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: Exchange administrators should stay prepared for server crashes and data loss despite enhanced security with Database Availability Groups (DAGs). Recovery options include Active Directory integration for configuration restoration and professional tools for data recovery in various formats. To rebuild a lost Exchange Server, reset the computer account, install prerequisites, and configure. DAG member servers follow a different recovery process. To recover data from corrupt EDB files, use Kernel for Exchange Server for swift and versatile recovery options.
Exchange administrators must remain vigilant in their preparations for server crashes and data loss scenarios, even though Exchange boasts enhanced security thanks to the utilization of Database Availability Groups (DAGs). There exist diverse recovery methodologies at the disposal of administrators, facilitating server restoration post-crash. The seamless integration with Active Directory enables the reconstruction of Exchange configurations from the Active Directory itself. Furthermore, a multitude of professional tools are readily available to facilitate the recovery of lost Exchange data, allowing for restoration to various locations and formats as needed.
Recover the lost Exchange Server
Active Directory is the place where all the Exchange Server settings are stored. So, it is possible to rebuild the configuration of the Exchange environment from Active Directory. Here is how you can do this:
- Reset a Computer Account:
To do this, you must be a member of Domain Admin, Enterprise Admin, or Account Operators. Use the following method to reset the computer account:
- Follow Start>>Control-Panel >> Administrative Tools >> Active Directory Users and Computers.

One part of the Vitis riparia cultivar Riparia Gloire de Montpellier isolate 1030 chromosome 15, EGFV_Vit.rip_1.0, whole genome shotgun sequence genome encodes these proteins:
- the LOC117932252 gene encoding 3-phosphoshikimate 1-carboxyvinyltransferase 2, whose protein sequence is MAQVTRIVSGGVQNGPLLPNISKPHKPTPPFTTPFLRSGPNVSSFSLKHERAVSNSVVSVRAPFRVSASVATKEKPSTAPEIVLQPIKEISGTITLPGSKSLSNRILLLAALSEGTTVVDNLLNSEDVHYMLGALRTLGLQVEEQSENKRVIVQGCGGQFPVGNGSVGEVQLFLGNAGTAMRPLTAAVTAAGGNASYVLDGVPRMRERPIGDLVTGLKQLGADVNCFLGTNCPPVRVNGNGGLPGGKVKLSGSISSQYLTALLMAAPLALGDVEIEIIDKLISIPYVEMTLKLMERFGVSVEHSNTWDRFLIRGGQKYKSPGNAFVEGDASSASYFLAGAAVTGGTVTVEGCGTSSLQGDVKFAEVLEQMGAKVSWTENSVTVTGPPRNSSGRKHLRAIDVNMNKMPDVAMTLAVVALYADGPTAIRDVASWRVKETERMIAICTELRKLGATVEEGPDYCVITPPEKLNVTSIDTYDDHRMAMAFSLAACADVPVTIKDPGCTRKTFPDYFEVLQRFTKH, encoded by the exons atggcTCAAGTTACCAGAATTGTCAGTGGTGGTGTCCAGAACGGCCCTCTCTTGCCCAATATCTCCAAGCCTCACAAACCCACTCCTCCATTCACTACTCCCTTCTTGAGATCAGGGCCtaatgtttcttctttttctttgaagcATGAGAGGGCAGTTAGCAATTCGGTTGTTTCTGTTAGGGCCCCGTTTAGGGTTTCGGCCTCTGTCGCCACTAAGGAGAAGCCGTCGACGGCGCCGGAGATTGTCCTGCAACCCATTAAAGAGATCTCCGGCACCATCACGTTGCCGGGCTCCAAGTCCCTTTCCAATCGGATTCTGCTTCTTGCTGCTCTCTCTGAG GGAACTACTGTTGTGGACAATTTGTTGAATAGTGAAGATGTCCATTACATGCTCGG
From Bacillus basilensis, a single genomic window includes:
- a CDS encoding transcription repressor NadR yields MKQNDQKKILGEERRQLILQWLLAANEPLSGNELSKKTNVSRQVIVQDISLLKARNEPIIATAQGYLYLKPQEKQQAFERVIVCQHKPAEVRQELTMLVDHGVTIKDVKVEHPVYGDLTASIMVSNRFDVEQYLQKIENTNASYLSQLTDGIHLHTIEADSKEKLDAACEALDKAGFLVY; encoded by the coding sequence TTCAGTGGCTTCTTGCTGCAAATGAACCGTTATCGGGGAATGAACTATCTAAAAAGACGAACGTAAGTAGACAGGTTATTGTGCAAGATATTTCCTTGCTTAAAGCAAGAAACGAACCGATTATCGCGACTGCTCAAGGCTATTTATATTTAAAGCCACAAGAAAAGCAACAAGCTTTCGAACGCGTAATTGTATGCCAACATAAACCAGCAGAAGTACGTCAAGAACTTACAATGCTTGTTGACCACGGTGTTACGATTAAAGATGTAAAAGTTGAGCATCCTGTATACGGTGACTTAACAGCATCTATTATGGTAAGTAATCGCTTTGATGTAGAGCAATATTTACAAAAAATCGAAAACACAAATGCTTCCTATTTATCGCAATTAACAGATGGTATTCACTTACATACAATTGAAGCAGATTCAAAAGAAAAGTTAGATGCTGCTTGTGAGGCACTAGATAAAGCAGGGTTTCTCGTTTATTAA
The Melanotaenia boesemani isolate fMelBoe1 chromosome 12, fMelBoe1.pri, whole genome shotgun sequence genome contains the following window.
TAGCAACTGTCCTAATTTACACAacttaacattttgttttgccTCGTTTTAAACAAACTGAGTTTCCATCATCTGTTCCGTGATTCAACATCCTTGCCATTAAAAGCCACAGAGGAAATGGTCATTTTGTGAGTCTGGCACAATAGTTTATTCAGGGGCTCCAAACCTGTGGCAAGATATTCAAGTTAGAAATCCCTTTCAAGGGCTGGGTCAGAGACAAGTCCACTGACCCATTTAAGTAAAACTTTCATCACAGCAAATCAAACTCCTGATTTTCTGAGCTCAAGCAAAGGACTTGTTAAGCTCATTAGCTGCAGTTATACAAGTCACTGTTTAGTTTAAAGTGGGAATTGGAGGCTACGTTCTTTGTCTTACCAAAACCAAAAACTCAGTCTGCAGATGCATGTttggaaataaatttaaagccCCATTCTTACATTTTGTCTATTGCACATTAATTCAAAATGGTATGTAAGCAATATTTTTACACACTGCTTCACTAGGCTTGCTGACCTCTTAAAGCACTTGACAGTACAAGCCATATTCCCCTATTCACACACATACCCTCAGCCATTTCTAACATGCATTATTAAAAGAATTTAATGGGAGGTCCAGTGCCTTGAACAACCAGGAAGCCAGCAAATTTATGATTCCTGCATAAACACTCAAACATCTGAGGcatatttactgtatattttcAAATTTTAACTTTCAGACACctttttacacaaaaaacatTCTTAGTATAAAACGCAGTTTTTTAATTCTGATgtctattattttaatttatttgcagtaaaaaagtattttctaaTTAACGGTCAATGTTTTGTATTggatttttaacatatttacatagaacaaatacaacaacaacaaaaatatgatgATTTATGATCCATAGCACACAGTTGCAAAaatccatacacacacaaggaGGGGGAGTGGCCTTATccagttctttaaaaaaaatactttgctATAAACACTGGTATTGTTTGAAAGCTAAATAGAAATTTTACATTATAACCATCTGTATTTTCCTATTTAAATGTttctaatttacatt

- Click Computers.
- Go to Details and click Reset Account.
- After installing the OS on the new server, give it the same name as that of the lost server.
NOTE – It is essential to name the new server as the older one. Otherwise, it will not work correctly.
- Add the sever to the domain of the lost server.
- Install all the prerequisites for Exchange Server 2016.
- Start the command prompt after login on to the Exchange Server, and run the following command –
Setup /m:RecoverServer /IAcceptExchangeServerLicenseTerms
- Finally, configure the server as per your requirements and restart.
- To verify the reocvery, check if the Microsoft Exchange Server services are running in the Windows Services tool.
Note: Follow the same procedure for Exchange 2013 and 2010 also. For Exchange 2010, you need to run the following command –Setup /m:RecoverServer
Recover a DAG member Server
The method mentioned above is used to retrieve a lost Exchange Server which is not a member of a Database Availability Group (DAG). There is a different method to recover a DAG member server:
- To recover any replay lag from mailbox database copy, run the following command –
Get-MailboxDatabase MyExchangeDatabase | Format-List *lag*
- To remove any mailbox database copy, run the following command –
Remove-MailboxDatabaseCopy MyExchangeDatabase \MBX1
- To remove the configuration of a failed server from DAG, run the following command –
Remove-DatabaseAvailabilityGroupServer -Identity DAG1 -MailboxServer MBX1
- Go to Active Directory and reset the computer account.
- Run the following command with using the original setup media –
- To add the recovered server to DAG, run the following command –
Add-DatabaseAvailabilityGroupServer -Identity DAG1 -MailboxServer MBX1
- To know the status of the retrieved DAG server, use the following command –
Get-MailboxDatabaseCopyStatus -Server < MyExchangeDatabase >
Recover data from corrupt EDB files
Once you’ve successfully rebuilt your Exchange Server, the next critical step is to retrieve any lost Exchange data. This valuable Exchange database information can be salvaged from an offline EDB file, allowing you to recover essential items such as emails, contacts, and notes. To accomplish this, you can rely on the expertise of Kernel for Exchange Server, a trusted EDB Recovery tool. This powerful tool facilitates the swift recovery of your entire Exchange mailbox data and provides options to save it in multiple formats, including EDB file to PST, Live Exchange, and Microsoft 365.